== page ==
Viewpoints: Jobs, not ‘sanctuary’ policies, beckon immigrants to U.S.


Last Sunday, in one of the deadliest human smuggling cases in Texas history, authorities discovered the bodies of eight people in an overheated cab of a tractor-trailer in which 100 or more immigrants had been packed for transport to U.S. cities. The final death toll was 10. Dozens were hospitalized, some barely clinging to life.

That same day, Lt. Gov. Dan Patrick blew the dog whistle, blaming the tragedy on liberal, “sanctuary” policies of cities such as Austin, Houston and San Antonio, where the truck was found in a Walmart parking lot.

In his Facebook statement, Patrick, R-Houston, wrote: “Sanctuary cities entice people to believe they can come to America and Texas and live outside the law. Sanctuary cities also enable human smugglers and cartels. Today, these people paid a terrible price and demonstrate why we need secure border and legal immigration reform so we can control who enters our country.”

Not only did the statement lack the compassion and respect for human life one would expect from a prominent state leader — especially one governing in Texas with a large Hispanic population and legacy — but it glossed over incontrovertible facts: Sanctuary cities don’t entice immigrants to come to the United States. Jobs do.

That is particularly true when people are emigrating from Mexico, China or other countries with too few opportunities to pull themselves up.

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In truth, the San Antonio tragedy exposes our wink-and-nod immigration system, which gives businesses and corporations a pass in luring immigrants to jobs Americans won’t do for low pay, while at the same time declaring war on illegal immigration and building walls to keep immigrants out of the country.

Consider that the U.S. civilian workforce included 8 million undocumented immigrants in 2014, according to the Washington-based Pew Research Center. That is a workforce built on the law of supply and demand – not sanctuary city policies.

The San Antonio incident gave Patrick and other Republican leaders, such as U.S. Sen. John Cornyn, R-Texas, a chance to talk tough about border security. As a sovereign nation, the United States is well within its rights to protect and secure its borders — and we support that, as well as the enforcement of immigration laws.

But if border security alone were the answer, the problems of human smuggling and drug trafficking would be rare, given the plethora of resources thrown at security measures by the federal government — and Texas.

Since 1986, the federal government has spent an estimated $263 billion on immigration enforcement, which includes securing the nation’s southern border with Mexico, according to data from the nonpartisan American Immigration Council. Other think tanks have estimated annual federal spending on border security to be $18 billion to $19 billion.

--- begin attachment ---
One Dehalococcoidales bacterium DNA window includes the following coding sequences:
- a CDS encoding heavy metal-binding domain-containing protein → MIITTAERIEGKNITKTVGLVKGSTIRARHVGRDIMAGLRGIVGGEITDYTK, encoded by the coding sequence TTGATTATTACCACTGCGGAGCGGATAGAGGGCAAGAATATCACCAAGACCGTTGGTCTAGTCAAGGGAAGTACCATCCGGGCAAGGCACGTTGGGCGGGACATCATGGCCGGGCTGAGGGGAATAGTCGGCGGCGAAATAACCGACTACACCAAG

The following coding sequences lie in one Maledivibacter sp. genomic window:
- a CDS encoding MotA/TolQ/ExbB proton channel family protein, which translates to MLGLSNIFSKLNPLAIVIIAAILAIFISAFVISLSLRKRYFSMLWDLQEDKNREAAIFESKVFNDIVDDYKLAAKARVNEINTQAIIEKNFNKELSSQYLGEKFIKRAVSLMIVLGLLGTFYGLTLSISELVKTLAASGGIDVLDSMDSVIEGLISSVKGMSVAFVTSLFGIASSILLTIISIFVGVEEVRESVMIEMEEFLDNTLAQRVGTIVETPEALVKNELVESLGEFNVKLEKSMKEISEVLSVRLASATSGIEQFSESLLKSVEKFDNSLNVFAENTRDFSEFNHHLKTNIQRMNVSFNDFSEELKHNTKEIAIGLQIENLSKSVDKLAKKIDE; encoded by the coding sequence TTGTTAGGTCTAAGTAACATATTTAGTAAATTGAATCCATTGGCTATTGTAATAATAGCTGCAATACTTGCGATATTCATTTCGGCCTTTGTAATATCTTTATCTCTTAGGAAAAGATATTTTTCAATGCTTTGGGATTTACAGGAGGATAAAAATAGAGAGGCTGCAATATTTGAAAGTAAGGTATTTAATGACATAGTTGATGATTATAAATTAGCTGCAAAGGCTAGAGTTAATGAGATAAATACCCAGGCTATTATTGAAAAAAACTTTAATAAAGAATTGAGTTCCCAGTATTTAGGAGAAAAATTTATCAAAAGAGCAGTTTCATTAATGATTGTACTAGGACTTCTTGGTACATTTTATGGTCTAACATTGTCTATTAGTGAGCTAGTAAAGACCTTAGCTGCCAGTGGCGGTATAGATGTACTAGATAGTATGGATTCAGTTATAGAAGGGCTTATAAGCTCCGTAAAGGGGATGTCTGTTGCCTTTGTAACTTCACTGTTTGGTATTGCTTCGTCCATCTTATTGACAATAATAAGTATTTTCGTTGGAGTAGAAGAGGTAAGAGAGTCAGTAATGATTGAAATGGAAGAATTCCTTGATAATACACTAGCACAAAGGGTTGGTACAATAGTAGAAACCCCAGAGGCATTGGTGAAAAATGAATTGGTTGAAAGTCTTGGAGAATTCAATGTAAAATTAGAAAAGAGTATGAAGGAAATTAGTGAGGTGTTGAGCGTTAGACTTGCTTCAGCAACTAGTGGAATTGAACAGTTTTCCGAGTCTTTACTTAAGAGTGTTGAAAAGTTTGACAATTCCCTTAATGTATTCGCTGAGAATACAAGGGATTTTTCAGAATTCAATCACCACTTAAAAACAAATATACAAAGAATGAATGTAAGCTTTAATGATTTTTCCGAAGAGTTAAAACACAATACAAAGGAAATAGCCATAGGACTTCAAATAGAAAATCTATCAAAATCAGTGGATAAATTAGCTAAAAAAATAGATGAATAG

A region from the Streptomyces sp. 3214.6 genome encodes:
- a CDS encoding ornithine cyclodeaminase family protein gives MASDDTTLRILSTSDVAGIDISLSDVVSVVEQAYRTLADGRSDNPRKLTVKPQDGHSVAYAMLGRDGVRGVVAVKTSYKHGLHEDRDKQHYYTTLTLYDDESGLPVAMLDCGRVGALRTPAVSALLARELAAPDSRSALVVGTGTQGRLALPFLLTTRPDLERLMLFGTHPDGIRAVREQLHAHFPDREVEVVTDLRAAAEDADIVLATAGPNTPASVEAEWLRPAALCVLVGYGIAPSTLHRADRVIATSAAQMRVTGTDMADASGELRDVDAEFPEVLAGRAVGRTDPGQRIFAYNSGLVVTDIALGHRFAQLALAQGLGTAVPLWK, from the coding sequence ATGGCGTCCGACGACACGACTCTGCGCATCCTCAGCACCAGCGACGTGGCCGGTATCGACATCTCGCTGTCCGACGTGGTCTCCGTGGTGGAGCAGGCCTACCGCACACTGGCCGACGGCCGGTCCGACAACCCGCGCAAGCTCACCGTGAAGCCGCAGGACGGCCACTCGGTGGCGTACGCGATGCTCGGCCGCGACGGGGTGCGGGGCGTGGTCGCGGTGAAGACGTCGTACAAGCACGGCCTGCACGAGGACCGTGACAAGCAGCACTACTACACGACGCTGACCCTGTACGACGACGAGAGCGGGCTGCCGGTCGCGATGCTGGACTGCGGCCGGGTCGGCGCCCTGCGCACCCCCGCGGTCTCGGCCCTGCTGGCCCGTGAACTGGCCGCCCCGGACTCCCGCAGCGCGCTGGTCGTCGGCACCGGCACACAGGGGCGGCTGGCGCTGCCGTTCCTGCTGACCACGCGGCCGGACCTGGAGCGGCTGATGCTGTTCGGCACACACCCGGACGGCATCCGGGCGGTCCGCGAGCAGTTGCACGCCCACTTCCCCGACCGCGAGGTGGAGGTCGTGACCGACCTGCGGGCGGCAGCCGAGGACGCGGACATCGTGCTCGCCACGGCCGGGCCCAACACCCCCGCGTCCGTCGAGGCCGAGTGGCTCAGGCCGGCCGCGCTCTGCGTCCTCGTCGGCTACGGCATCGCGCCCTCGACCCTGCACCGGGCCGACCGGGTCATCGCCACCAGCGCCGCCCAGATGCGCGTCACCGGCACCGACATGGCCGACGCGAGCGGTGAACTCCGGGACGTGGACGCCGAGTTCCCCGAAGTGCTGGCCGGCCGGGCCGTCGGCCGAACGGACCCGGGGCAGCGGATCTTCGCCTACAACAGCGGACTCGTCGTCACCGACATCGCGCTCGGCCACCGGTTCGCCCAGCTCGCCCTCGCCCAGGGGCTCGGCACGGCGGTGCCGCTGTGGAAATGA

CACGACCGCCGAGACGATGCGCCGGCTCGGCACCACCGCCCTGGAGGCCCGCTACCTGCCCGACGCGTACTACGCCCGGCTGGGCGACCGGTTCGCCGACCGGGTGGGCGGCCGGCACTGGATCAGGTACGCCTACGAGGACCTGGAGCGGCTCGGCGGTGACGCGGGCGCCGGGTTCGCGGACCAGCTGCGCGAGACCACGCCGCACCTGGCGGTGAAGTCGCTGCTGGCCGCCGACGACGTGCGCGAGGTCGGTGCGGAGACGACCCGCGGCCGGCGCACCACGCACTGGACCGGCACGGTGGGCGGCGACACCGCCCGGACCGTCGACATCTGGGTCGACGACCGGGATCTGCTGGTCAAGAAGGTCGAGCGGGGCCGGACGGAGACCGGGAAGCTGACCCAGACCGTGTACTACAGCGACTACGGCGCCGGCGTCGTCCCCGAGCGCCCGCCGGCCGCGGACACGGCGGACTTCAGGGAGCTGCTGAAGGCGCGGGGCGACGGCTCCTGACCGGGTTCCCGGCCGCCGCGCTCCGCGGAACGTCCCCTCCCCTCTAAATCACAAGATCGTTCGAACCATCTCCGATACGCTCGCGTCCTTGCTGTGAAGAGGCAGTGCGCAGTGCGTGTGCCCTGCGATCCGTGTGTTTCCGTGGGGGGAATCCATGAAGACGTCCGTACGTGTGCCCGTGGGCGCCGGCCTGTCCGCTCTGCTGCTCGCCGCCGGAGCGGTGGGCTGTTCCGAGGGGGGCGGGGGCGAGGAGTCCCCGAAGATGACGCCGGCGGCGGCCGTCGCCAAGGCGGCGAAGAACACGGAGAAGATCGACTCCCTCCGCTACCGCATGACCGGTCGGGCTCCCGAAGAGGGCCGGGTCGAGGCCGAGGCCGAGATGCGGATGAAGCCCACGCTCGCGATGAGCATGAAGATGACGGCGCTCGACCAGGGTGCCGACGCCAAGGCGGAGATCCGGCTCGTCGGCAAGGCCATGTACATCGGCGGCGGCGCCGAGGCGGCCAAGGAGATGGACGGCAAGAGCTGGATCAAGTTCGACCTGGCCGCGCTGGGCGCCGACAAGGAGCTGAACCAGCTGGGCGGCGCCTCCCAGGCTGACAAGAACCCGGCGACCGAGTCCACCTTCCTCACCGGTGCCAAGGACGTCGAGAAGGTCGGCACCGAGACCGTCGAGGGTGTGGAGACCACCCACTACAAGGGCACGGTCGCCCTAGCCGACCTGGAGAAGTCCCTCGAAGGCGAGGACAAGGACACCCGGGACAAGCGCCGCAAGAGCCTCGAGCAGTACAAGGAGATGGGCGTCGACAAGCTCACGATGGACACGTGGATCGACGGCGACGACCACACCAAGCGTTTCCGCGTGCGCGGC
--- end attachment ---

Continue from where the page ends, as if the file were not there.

In Texas, lawmakers again budgeted $800 million for state border security for the 2018-19 fiscal years, as it had done in the previous legislative session. And earlier this month, the Trump administration awarded Texas $2.3 million for border security.

Clearly, no amount of money will stop immigrants from entering the U.S. illegally — and that is evident from the life-threatening risks they take to come to America, such as paying thousands of dollars to smugglers to be packed like sardines in dangerously hot tractor-trailers for passage to jobs.

Last week’s tragedy bears a gruesome resemblance to another one in 2003, when 19 immigrants died from extreme heat and dehydration as they were smuggled from the border to Houston in the back of a trailer that reached 173 degrees inside. The driver, Tyrone Williams, was sentenced to 34 years in prison. The driver in the San Antonio incident, James M. Bradley Jr. of Clearwater, Fla., faces similar punishment.

What many GOP leaders don’t want to talk about is market factors. As long as there is demand for cheap labor, there will be willing suppliers to fill the demand, legally or illegally. And there is plenty of profit in the human smuggling trade. One survivor of the San Antonio tragedy promised smugglers more than $5,000 for his transport, which would have been paid off in wages earned in the U.S. Now, multiply that times 100.

Patrick signaled that the new Senate Bill 4 outlawing sanctuary cities as of Sept. 1 somehow will stem the flow of undocumented workers to the U.S. The law forces Travis County Sheriff Sally Hernandez to hold undocumented immigrants in jail by request of Immigration and Customs Enforcement and encourages city police to check a person’s citizenship even in traffic stops.

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There is a better way forward. Even if an overhaul of our broken immigration system is off the table politically, President Trump and leaders of both parties could at least broaden guest-worker programs, even while continuing to tighten border security.

Such programs diminish profits and incentives for smugglers by allowing foreign workers to temporarily live and work in the country legally, typically with temporary visas. Currently, the U.S. has several programs for temporary workers, including employees for agricultural and seasonal work and skilled jobs.

Those programs are not without controversy, but they could be improved to address legitimate complaints that employers might be opting for foreign workers over Americans because they can pay foreign workers less. That is the discussion Congress and the president need to have instead of blaming liberal policies – or the victims – for an immigration system that is not working well for the nation’s security, job needs or its values respecting human rights.

The San Antonio tragedy is a symptom of a sick system, growing sicker every year. A cure can’t come too soon.



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